There come times in Excel where you need specific Data out of a String Value. This is the case while I am working with Custom Format, specifically Scientific Formats. As I don’t work with Scientific formats in my day to day life I had to go read up how this actually works. And yes I think the way Excel calculates it is great.
The thing is I want to show the difference between doing the calculation Manually and how Excel would do this. For this, I need the rightmost section of the string it creates. Example the Scientific of writing 123456789 would then be 1.23E+08. Thus I need to Extract 08 from the right to do some Calculations. Similar I need the leftmost section which is 1.23.
To get the examples to show correctly I had to do some Manual typing. If you followed along with the post about Custom Formats you will know that Excel does not actually change the data. It merely displays it in a professional way that is easily readable for the person working on the Spreadsheet. With this being said if you manually type 1.23E+08 into a cell, excel picks up it is a Scientific value and actually understands the Cell Value as 123000000.
To get the Data to actually display the way I needed it for the examples I am going to use I had to set the Cell to Text. So if you see the green triangle in the corners of the cells this is intentional.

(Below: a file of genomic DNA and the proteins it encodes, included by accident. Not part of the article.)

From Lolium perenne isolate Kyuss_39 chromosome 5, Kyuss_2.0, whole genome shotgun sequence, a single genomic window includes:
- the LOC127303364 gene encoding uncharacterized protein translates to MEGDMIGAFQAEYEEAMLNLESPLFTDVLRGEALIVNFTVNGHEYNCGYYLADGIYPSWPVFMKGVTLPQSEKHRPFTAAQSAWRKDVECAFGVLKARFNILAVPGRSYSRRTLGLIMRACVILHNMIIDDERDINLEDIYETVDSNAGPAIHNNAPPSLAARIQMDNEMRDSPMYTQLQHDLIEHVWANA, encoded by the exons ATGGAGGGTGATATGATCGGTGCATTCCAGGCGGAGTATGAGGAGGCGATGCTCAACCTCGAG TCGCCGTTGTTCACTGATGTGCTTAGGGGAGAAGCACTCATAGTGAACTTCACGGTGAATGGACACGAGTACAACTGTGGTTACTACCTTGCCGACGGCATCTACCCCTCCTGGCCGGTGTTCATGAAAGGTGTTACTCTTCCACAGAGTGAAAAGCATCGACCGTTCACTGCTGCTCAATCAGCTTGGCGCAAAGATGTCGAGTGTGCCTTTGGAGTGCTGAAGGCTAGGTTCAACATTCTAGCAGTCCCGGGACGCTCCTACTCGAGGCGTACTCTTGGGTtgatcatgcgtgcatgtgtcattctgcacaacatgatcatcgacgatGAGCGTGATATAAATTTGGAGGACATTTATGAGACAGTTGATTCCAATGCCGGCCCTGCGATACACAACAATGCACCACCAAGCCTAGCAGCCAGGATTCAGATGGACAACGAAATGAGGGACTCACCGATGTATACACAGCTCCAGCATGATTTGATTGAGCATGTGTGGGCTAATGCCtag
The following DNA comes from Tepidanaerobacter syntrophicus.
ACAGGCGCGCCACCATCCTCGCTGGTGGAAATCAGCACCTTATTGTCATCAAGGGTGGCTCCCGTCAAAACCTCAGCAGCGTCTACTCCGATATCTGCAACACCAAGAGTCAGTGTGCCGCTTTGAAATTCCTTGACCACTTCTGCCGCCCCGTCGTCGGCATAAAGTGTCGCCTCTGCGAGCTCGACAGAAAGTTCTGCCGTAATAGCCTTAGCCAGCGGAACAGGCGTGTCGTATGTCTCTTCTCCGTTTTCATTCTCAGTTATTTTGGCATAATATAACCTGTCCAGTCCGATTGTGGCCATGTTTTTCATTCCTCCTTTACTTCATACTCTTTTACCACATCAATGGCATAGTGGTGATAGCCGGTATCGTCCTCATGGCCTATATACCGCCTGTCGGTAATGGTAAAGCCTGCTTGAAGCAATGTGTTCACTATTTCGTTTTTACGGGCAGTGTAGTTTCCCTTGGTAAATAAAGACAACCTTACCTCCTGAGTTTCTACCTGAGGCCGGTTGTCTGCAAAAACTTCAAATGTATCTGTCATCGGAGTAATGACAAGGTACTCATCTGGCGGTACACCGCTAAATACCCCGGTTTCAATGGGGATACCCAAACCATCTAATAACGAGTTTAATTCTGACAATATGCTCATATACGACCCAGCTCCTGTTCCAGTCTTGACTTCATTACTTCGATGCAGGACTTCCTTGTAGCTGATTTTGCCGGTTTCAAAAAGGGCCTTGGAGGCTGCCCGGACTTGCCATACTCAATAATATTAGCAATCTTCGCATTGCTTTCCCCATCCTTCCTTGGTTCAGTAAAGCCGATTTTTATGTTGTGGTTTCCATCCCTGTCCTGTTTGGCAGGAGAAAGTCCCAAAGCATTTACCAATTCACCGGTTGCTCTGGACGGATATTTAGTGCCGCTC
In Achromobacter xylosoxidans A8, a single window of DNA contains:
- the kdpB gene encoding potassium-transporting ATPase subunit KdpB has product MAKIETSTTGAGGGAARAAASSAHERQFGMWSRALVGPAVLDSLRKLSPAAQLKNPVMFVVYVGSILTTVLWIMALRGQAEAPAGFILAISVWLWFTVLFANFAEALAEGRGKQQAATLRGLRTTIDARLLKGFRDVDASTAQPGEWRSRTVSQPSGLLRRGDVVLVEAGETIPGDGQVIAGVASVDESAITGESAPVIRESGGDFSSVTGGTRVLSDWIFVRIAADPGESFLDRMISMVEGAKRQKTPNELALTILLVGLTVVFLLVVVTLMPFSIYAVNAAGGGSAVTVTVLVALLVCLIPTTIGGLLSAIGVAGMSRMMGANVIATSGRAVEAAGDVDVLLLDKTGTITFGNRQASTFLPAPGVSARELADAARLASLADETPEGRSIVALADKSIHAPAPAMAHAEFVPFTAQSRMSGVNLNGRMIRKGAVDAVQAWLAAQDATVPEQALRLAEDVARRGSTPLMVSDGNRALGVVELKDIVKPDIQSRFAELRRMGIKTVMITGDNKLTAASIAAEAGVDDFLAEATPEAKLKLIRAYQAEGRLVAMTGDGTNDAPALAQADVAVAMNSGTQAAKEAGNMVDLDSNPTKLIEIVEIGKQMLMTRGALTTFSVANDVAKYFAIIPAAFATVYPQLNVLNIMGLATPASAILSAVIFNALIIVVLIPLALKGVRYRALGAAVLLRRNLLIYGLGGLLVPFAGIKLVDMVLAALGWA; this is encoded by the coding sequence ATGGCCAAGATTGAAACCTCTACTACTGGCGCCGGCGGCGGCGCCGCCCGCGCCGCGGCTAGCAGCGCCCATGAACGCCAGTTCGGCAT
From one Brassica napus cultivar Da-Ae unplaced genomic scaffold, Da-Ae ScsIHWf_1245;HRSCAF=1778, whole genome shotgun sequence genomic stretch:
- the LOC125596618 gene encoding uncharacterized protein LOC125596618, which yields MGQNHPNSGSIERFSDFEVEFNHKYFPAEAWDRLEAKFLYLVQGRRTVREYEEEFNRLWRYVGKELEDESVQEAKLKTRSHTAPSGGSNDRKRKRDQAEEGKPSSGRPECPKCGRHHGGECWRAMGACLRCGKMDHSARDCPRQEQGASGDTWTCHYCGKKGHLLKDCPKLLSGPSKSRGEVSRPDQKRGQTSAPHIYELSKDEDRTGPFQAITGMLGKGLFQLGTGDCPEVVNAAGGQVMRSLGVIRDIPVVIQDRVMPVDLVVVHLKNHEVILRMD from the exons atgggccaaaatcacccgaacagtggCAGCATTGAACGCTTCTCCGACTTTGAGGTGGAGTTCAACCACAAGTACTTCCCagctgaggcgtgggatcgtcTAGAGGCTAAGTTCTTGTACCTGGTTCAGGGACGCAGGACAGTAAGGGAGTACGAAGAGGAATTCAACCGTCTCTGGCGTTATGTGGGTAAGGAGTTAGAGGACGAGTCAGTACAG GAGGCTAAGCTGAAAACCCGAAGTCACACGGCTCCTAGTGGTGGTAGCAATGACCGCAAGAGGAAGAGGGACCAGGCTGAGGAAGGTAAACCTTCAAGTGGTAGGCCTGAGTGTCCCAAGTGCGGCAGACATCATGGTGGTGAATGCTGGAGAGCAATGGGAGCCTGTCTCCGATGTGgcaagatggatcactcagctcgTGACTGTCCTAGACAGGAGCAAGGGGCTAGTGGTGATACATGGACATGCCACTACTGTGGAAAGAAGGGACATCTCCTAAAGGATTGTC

P.S. For you that picked up that Value difference in Scientific for 1.23E+08, kudos to you for picking it up. This is the reason I want to show the difference between Excel’s way and manually doing the calculations.
The syntax for both functions is basically the same with the only difference being the one counts from the left and the other from the right.
This Text is Required. The text string containing the characters you want to extract from.
This is Optional. Specifies the number of characters you want LEFT\RIGHT to extract
To get this right with the example 1.23E+08 we actually need to help with two other functions. Firstly find which returns the numeric value of a character in a string, in this case, the position of the plus sign. Next Len which returns the length of a cell. If you simply take the Length Minus the Position of the plus sign you will have the number of characters to return on the right side of the string.
On the other hand, extracting the left of a string is much simpler. We still have to find the position of the Capital Letter “E“. But then the formula is as simple as to Minus one from the Position to get the number of characters you require to return.
Viola, there we go. Extracted both the left and right of scientific notation value. So before we can get back to Custom Formats for Scientific we need to still understand the Power Function.